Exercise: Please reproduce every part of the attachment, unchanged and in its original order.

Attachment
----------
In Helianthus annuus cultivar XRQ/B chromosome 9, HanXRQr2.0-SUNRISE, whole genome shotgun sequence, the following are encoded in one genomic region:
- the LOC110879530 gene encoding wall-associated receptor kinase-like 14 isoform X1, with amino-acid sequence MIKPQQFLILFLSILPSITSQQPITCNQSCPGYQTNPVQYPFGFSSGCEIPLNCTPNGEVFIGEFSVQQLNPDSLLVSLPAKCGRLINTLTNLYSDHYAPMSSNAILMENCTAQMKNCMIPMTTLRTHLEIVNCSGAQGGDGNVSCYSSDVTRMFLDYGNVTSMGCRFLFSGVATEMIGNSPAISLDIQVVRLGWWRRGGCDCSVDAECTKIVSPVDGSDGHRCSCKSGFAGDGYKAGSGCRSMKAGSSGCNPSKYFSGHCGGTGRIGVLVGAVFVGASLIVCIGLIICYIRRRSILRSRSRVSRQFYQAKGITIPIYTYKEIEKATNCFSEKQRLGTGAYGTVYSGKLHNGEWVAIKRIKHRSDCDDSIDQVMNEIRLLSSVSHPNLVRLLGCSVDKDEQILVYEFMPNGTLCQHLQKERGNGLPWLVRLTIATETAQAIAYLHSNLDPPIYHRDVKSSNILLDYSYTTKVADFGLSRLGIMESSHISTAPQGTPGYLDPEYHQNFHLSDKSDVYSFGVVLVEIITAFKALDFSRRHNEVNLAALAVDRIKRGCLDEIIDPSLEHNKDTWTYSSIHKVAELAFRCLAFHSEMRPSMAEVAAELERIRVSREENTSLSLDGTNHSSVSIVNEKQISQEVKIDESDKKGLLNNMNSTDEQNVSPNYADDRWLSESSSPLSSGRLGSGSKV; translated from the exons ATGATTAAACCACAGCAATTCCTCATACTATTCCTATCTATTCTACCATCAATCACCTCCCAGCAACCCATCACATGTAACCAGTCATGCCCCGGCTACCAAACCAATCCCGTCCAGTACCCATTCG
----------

In Helianthus annuus cultivar XRQ/B chromosome 9, HanXRQr2.0-SUNRISE, whole genome shotgun sequence, the following are encoded in one genomic region:
- the LOC110879530 gene encoding wall-associated receptor kinase-like 14 isoform X1, with amino-acid sequence MIKPQQFLILFLSILPSITSQQPITCNQSCPGYQTNPVQYPFGFSSGCEIPLNCTPNGEVFIGEFSVQQLNPDSLLVSLPAKCGRLINTLTNLYSDHYAPMSSNAILMENCTAQMKNCMIPMTTLRTHLEIVNCSGAQGGDGNVSCYSSDVTRMFLDYGNVTSMGCRFLFSGVATEMIGNSPAISLDIQVVRLGWWRRGGCDCSVDAECTKIVSPVDGSDGHRCSCKSGFAGDGYKAGSGCRSMKAGSSGCNPSKYFSGHCGGTGRIGVLVGAVFVGASLIVCIGLIICYIRRRSILRSRSRVSRQFYQAKGITIPIYTYKEIEKATNCFSEKQRLGTGAYGTVYSGKLHNGEWVAIKRIKHRSDCDDSIDQVMNEIRLLSSVSHPNLVRLLGCSVDKDEQILVYEFMPNGTLCQHLQKERGNGLPWLVRLTIATETAQAIAYLHSNLDPPIYHRDVKSSNILLDYSYTTKVADFGLSRLGIMESSHISTAPQGTPGYLDPEYHQNFHLSDKSDVYSFGVVLVEIITAFKALDFSRRHNEVNLAALAVDRIKRGCLDEIIDPSLEHNKDTWTYSSIHKVAELAFRCLAFHSEMRPSMAEVAAELERIRVSREENTSLSLDGTNHSSVSIVNEKQISQEVKIDESDKKGLLNNMNSTDEQNVSPNYADDRWLSESSSPLSSGRLGSGSKV; translated from the exons ATGATTAAACCACAGCAATTCCTCATACTATTCCTATCTATTCTACCATCAATCACCTCCCAGCAACCCATCACATGTAACCAGTCATGCCCCGGCTACCAAACCAATCCCGTCCAGTACCCATTCG